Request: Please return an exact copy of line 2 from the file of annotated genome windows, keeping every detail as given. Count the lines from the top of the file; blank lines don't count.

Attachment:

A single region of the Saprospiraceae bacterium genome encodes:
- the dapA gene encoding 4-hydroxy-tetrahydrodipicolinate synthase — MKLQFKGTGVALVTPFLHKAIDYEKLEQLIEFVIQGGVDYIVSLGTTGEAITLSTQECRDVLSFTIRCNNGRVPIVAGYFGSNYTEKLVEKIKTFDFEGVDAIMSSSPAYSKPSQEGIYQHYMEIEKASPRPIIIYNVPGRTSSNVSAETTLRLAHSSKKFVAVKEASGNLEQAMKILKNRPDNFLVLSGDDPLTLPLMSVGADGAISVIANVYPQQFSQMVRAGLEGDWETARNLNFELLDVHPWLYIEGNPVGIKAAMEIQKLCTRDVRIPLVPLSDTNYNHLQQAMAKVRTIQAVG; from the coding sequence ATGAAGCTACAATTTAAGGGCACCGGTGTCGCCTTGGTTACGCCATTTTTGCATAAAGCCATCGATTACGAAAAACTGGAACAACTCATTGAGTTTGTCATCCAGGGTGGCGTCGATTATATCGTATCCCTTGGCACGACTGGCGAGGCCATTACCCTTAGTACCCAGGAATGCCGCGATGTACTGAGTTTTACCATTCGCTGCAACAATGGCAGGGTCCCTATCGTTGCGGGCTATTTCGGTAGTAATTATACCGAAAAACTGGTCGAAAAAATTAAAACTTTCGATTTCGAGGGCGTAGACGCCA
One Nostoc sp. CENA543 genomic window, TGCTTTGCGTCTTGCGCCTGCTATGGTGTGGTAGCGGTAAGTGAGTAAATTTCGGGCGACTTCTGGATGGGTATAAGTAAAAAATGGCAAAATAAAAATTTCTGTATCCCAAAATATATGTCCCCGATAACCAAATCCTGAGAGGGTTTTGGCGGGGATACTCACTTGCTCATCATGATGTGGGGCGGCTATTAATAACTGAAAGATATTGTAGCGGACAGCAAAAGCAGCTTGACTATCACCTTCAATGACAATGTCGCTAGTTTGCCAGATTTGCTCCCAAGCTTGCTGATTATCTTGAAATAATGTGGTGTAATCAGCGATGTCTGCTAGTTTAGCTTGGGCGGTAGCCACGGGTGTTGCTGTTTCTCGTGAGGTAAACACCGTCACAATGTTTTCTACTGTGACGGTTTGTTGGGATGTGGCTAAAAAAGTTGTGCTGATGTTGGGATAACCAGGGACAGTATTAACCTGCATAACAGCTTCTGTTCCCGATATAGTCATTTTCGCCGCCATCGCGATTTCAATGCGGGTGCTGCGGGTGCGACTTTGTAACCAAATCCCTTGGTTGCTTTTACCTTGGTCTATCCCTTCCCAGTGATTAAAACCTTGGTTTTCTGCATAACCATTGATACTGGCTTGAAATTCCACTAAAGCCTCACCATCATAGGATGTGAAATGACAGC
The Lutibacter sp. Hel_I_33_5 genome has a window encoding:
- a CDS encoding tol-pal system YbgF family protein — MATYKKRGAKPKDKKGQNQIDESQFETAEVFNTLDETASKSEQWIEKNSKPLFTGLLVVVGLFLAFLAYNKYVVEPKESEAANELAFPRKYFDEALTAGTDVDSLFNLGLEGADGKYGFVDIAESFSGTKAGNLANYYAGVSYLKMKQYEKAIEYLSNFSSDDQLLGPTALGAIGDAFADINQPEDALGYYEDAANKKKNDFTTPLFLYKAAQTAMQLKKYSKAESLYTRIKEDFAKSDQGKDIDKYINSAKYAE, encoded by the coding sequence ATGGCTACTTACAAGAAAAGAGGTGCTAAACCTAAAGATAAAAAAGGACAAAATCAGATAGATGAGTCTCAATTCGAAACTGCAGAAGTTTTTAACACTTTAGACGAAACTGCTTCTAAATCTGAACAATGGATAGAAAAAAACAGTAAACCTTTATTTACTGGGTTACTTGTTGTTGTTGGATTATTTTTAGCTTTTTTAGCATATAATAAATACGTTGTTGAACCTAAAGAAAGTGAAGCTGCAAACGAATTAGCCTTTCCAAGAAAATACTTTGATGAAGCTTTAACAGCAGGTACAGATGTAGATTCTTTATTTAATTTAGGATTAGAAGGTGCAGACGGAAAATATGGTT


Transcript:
- the dapA gene encoding 4-hydroxy-tetrahydrodipicolinate synthase — MKLQFKGTGVALVTPFLHKAIDYEKLEQLIEFVIQGGVDYIVSLGTTGEAITLSTQECRDVLSFTIRCNNGRVPIVAGYFGSNYTEKLVEKIKTFDFEGVDAIMSSSPAYSKPSQEGIYQHYMEIEKASPRPIIIYNVPGRTSSNVSAETTLRLAHSSKKFVAVKEASGNLEQAMKILKNRPDNFLVLSGDDPLTLPLMSVGADGAISVIANVYPQQFSQMVRAGLEGDWETARNLNFELLDVHPWLYIEGNPVGIKAAMEIQKLCTRDVRIPLVPLSDTNYNHLQQAMAKVRTIQAVG; from the coding sequence ATGAAGCTACAATTTAAGGGCACCGGTGTCGCCTTGGTTACGCCATTTTTGCATAAAGCCATCGATTACGAAAAACTGGAACAACTCATTGAGTTTGTCATCCAGGGTGGCGTCGATTATATCGTATCCCTTGGCACGACTGGCGAGGCCATTACCCTTAGTACCCAGGAATGCCGCGATGTACTGAGTTTTACCATTCGCTGCAACAATGGCAGGGTCCCTATCGTTGCGGGCTATTTCGGTAGTAATTATACCGAAAAACTGGTCGAAAAAATTAAAACTTTCGATTTCGAGGGCGTAGACGCCA